5. Cameron,
    Many thanks for your very well thought out and powerful article. I appreciate your advice and insight. At this point my wife and I plan to visit Italy for a bit over one month, late summer/early fall 2021. But as you recommended, we remain vigilant, cautious, but positive. Ciao.

  6. Hi! My son and I are coming from the US and also going to Italy and Slovenia. Ljubljana And Trieste! We arrive in early August. Would love to hear what you are doing in Ljubljana and the Julian Alps! Thank you!

  7. My daughter and I are very much hoping to reschedule our postponed (from March 2020) trip to Italy for the fall. We’re still watching and waiting, seeing how a relaxing of the strict masking laws and increased international travel affects Italy and tourism. We’re also keeping an eye on requirements for vaccinated individuals (both of us). If all looks good towards the end of July, we’ll probably book our flights and lodging.

    1. Good luck, you deserve it! Be patient. The longer you wait, the better the conditions will be. I’m waiting longer than I expected, so I feel for everyone who is waiting- not rushing in greedily.It is Frustrating, but everything will be tbere in 2022.

      1. Oh Hank, you mean you hope the conditions will be better than when the “greedy” travelers like myself are enjoying ourselves and supporting economies. It’s good to honor your own safety concerns. I applaud you for that. The slight aimed at those of us traveling wasn’t cool.

  8. I long to go back to Europe this fall. My first choice is Portugal but I got scared off from some recent news. Currently I’m thinking Malta and Sicily but I’ve put off planning. You give great advice and it all makes sense.

    BTW two weeks is not enough in New Zealand. We did 30 days and still missed stuff.

  9. We are cruising with Viking early November. Western Mediterranean ( Rome-Barcelona). We transit through Heathrow on the way to Rome which I’m nervous about. We are both vaccinated.

  10. My daughter and I are going to Germany in 3 weeks. Both fully vaccinated. After 3 weeks we plan to go to Budapest. Are there restrictions in Hungary? Will we have to get tested?

  11. A good, thoughtful article on being flexible and doing your research beforehand. Plus, good advice about following local policies regardless of what may seem to be an inconvenience. I am using airline vouchers from a canceled trip over a year ago to travel to Switzerland in October, a low season for tourists and before ski season. The government websites and Swiss Tourism say the country is open to fully vaccinated US citizens, but I check daily as you suggest. Good advice about booking hotels that have liberal refund/cancellation policies, as well. The last I read, I must have a negative test result to transit through Heathrow. I can do that here at home, and will be staying at a hotel at the Zurich airport which offers a walk-in testing site with 5 hour turn-arounds on results. Plus, there are many testing sites throughout Switzerland which accept online appointments for registered travelers, so I have registered with those agencies, and may test along the way. A negative test should get me through Heathrow and back into the States. Still watching closely.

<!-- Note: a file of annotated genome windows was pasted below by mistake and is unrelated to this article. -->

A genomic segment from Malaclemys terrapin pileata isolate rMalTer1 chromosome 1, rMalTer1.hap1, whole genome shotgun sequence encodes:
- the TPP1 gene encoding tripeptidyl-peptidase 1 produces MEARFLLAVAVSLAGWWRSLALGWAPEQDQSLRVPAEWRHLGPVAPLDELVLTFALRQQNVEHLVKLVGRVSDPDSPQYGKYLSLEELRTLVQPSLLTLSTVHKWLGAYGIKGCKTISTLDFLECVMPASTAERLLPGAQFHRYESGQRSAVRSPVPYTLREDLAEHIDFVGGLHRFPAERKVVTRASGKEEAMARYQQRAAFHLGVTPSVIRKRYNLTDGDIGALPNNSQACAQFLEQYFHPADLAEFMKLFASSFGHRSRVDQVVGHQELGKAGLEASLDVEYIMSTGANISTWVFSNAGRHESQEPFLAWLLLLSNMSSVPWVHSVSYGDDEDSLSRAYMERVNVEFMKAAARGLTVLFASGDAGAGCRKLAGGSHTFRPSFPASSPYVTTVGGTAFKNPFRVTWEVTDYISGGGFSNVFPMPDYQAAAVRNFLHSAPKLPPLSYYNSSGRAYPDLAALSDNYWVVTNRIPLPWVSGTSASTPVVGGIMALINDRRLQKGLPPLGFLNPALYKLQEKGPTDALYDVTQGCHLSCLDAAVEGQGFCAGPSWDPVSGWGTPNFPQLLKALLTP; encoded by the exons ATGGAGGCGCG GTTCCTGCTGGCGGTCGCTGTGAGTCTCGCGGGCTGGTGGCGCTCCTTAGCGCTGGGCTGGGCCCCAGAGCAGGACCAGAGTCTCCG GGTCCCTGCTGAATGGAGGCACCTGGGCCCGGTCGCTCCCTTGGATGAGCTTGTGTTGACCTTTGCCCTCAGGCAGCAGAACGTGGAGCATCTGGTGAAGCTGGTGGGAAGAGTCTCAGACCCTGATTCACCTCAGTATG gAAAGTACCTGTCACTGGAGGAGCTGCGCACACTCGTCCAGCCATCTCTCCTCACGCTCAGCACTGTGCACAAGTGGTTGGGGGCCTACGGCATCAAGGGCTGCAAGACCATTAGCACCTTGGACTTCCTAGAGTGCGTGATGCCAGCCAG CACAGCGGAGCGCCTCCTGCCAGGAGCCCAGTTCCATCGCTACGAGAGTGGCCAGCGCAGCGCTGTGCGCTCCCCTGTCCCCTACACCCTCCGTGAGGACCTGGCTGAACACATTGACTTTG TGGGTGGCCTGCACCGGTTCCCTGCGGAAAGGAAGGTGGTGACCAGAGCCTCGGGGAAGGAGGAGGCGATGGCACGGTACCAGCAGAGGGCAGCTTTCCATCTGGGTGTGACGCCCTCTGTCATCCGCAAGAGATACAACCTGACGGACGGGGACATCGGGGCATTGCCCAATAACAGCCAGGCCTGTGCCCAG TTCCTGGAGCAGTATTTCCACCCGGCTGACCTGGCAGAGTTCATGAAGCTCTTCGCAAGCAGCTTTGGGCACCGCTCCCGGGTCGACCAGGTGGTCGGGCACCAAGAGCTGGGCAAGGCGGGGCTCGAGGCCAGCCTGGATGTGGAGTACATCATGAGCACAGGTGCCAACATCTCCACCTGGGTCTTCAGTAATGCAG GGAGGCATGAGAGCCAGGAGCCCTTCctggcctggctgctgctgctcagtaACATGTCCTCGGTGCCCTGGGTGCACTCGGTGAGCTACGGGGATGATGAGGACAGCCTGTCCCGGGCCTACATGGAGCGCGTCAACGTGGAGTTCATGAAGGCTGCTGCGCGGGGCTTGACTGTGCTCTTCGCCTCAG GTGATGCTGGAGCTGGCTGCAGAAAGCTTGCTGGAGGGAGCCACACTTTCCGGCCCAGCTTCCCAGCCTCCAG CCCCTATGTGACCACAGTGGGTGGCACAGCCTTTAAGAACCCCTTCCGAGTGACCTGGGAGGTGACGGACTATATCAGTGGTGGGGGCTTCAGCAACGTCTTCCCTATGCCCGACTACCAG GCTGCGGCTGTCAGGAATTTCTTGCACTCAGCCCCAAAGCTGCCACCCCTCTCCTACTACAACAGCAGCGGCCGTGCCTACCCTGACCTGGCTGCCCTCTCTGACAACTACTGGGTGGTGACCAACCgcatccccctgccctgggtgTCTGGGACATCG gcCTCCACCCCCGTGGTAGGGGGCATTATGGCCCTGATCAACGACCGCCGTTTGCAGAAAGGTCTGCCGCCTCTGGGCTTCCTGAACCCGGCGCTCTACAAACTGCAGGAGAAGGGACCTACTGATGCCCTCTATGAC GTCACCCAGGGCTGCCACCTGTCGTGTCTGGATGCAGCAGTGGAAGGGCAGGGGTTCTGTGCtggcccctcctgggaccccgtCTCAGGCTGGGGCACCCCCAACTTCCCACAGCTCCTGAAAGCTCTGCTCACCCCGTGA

12. We will be traveling around France for a month starting in September. Our biggest hurdle so far has been obtaining a passport for my toddler. The suggested timeframe for renewing or obtaining a passport is 6 months prior to your scheduled departure! The backlog in passport processing is due in large part to Covid.

    1. Not sure if my timeline will provide any reassurance. I know new takes longer than renewal- I submitted my passport renewal in March and got the new one 10 weeks to the day after I mailed it in.

  13. Thanks Cameron. Great insight. My husband and I booked Ireland for late Aug. Luckily Aer Lingus is offering free changes through end of 2021.
    We are holding off for a bit before booking accommodations. Excited to get back to the Irish countryside and Galway.

  14. Great reality check! We have flights booked for Portugal in late September. I’m also an itinerary planning geek – this time I only have the first 2 nights booked (free cancellation). I have a rough idea of where we want to go for how long and sticking to a strict “be flexible” strategy. Safe and happy travels!

  15. I have a ticket for France in late July. I was excited to see your link to get a digital Covid Certificate but could not find it anywhere. Can you please point out exactly where it is found?

  16. Thank you Cameron for your very measured comments. We were scheduled for Spain & Portugal last summer and still have vouchers for a couple of hotels. I vacillate so much about planning … perhaps a fall visit. Who knows… for now I’m trying to stay informed and ‘open’.

  17. My son and his family returned to their home in Munich from a month long visit in the US on June 12. First, their non-stop flight from ATL to MUC on Delta was changed a couple of weeks before they left and instead they flew KLM with a stop in Amsterdam which is not a big problem unless you are traveling with a one year old. The other issue it presented was that not only did they have to meet the German requirements for reentry but now they had to research and meet the Netherlands requirements for entry.